Tiny Australian Leech Named for Best-selling Author Amy Tan

Three scans of the internal structure of a long, thin leech.
The internal structure of the newly described leech Chtonobdella tanae, shown from dorsal (A), ventral (B), and lateral (C) angles via micro-computed tomography. Scale bar equals 0.5 millimeters. 
© Tessler et al., 2016

Researchers have named a new leech after best-selling author Amy Tan based on an innovative method for peering inside soft-bodied animals. Chtonobdella tanae, a terrestrial leech from Australia, is the first new species of invertebrate without chitinous or calcified tissues (like a shell or exoskeleton) to be described with computed tomography (CT) scanning. The work was recently published in the journal Zoologica Scripta, and opens possibilities for non-destructively studying soft-bodied organisms, a group of animals ranging from worms to jellyfish that represent a huge part of the tree of life. 

“Historically, to get an idea of what the internal structure of a soft-bodied invertebrate looks like, you have to dissect it by hand or painstakingly section the specimen and then reconstruct it in three dimensions,” said Michael Tessler, lead author on the paper and a student in the comparative biology doctoral program at the American Museum of Natural History’s Richard Gilder Graduate School. “CT imaging is not only more precise than physical dissection, but it also doesn’t require us to discard the specimen we’re studying.”

Like those found in medical offices, CT scanners used for scientific research take thousands of cross-sectional x-ray “slices” of a rotating object to digitally produce a 3D view of its interior. As the x-ray beam passes through the object, different tissues or materials absorb different amounts of x-rays. Detectors on the opposite side pick up the x-rays that travel through the object and create a contrast image based on the density of the internal components. As with all x-ray techniques, dense structures like bone are easily imaged, whereas soft tissues are less able to stop x-rays, making them difficult to image. So while researchers who study things like dinosaur skulls, anthropological artifacts, meteorites, and lizards, among many other specimens, have benefited from CT technology for the last decade or so, those who examine soft-bodied organisms continue to rely principally on traditional dissection techniques to look inside of their specimens.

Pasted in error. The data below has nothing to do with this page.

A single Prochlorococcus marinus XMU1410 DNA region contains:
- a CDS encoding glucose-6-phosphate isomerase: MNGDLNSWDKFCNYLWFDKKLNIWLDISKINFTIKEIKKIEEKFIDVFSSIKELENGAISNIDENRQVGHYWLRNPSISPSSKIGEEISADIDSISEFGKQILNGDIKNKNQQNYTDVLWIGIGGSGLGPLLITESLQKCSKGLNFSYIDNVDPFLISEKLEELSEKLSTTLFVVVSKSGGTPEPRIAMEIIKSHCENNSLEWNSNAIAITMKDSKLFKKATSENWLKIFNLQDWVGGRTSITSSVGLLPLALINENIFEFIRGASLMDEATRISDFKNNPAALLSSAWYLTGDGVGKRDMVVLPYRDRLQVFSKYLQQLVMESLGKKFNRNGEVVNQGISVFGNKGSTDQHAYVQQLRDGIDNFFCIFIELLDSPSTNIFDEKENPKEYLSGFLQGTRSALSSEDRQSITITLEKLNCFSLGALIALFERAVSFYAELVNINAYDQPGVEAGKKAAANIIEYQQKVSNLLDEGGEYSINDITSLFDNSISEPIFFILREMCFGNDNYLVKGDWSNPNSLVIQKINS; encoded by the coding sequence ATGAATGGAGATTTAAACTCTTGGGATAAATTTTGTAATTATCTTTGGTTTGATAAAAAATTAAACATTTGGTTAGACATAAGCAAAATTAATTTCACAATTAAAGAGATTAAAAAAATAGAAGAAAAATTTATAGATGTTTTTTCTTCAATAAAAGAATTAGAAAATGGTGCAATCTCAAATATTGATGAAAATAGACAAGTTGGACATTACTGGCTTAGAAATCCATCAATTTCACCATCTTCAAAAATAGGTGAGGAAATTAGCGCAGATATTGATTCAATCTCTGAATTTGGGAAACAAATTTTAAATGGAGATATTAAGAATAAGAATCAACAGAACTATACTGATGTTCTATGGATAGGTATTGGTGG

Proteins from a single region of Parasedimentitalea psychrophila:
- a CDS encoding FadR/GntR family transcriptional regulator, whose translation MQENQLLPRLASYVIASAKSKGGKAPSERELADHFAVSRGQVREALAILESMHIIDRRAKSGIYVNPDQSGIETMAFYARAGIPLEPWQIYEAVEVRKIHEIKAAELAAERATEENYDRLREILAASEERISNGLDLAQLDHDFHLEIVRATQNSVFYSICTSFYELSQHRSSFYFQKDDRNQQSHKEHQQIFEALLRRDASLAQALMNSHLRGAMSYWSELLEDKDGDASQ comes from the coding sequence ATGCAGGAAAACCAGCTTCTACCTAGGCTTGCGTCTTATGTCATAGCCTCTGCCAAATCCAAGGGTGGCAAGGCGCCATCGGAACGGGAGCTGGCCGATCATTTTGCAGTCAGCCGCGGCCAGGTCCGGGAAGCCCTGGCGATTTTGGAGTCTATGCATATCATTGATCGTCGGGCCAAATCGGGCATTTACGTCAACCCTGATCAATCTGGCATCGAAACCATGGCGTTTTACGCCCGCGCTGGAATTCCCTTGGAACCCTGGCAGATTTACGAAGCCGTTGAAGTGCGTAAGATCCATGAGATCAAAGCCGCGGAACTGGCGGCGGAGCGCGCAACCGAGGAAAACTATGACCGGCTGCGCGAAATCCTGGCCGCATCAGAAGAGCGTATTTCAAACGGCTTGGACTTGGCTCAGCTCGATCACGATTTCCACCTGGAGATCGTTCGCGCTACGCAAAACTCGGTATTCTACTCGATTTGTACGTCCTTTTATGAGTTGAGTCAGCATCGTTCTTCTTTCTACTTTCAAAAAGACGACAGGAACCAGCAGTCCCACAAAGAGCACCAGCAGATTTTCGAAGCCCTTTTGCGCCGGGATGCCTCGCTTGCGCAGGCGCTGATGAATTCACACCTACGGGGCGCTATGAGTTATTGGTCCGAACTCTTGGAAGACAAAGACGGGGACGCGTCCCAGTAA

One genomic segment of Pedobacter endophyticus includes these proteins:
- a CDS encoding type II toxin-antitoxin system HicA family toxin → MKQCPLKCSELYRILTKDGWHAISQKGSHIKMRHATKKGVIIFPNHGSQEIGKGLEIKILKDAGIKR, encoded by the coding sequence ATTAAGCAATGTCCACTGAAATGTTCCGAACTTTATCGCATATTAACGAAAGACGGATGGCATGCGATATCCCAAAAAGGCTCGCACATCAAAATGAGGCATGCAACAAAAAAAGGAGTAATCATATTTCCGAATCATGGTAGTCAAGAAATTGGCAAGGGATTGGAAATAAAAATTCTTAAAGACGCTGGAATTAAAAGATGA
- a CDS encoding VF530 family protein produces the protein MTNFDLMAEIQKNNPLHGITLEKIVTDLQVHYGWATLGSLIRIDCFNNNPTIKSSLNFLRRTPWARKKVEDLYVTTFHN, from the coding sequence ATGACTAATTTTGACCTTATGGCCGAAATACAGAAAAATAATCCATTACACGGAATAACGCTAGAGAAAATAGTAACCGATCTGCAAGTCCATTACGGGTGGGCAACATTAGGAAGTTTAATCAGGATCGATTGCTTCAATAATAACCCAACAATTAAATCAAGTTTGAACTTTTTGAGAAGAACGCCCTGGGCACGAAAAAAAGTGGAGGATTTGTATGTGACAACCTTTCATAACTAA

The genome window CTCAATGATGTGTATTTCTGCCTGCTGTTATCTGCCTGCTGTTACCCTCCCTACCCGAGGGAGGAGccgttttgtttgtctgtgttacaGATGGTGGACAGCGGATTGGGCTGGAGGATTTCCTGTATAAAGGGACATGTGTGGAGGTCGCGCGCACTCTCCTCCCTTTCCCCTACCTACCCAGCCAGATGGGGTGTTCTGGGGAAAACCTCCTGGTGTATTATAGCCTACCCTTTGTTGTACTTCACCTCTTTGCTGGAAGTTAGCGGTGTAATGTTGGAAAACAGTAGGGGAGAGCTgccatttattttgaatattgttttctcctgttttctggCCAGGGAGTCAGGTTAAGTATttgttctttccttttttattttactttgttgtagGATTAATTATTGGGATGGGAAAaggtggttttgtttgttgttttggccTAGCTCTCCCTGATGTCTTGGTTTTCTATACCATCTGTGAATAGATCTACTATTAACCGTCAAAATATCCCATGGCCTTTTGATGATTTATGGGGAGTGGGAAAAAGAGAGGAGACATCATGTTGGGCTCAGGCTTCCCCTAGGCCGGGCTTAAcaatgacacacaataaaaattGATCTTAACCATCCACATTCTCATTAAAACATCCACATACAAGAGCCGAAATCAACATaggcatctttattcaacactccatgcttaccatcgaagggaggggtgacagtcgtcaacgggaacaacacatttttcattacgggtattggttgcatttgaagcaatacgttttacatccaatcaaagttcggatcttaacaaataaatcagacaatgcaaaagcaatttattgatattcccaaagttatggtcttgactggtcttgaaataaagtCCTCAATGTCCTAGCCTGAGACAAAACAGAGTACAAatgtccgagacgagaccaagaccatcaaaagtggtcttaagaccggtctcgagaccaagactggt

With the goal of making the tissues in soft-bodied animals show more contrast in CT scans, the researchers examined a variety of fixatives, chemicals that preserve biological tissues from decay. They tested the effect of the following fixatives on a common freshwater North American leech, Macrobdella decora: ethanol; glutaraldehyde; a combination of alcohol, formalin, and acetic acid called AFA; and osmium tetroxide. These tests revealed that the best way to enhance contrast in the CT image is to fix the leech in AFA and then refix it in osmium tetroxide, which binds the heavy metal osmium to the internal tissues.

“We were able to resolve the external and internal anatomy at very high resolution,” said senior author Mark Siddall, a curator in the Museum’s Division of Invertebrate Zoology. “In addition, we were able to see internal structures we might not have otherwise seen because of the disruptive influence of cutting things open.”

The researchers then used this fixative combination to CT scan and describe a new species of leech from Queensland, Australia, which, at about 1 centimeter long and 2 millimeters wide, is too small to dissect. The leech was given the name Chtonobdella tanae in recognition of Amy Tan, author of the best-selling novel The Joy Luck Club and other works, who has accompanied Siddall’s lab into the field.

“Amy, long a supporter of the work we do here, is someone we knew would consider it an honor, not an insult, to have a leech named for her,” said Siddall. “These jungle leeches are mentioned several times in her hilarious novel Saving Fish from Drowning.”

“I am thrilled to be immortalized as Chtonobdella tanae,” Tan said. “This humble leech has looped across a new scientific threshold—the first microscopic soft-bodied critter to be described inside and out using CT scanning. Imagine the possibilities for identifying legions of tiny organisms that have thus far lived in obscurity. I am now planning my trip to Queensland, Australia, where I hope to take leisurely walks through the jungle, accompanied by a dozen or so of my namesake feeding on my ankles.”

As part of this work, the researchers also revised the genus Chtonobdella to include all two-jawed leech species, which were previously distributed in 31 genera.

Other authors include Amalie Barrio, Rebecca Rood-Goldman, and Morgan Hill, from the Museum, and Elizabeth Borda, from Texas A&M University at Galveston.

Funding for this study was provided by the National Science Foundation, grant #1414639, #0119329, #0850543, #1358465, and the Stavros Niarchos Foundation.

Scientific paper: http://onlinelibrary.wiley.com/doi/10.1111/zsc.12165/full

Video of CT scan: https://www.youtube.com/watch?v=QnRCxFKroXA


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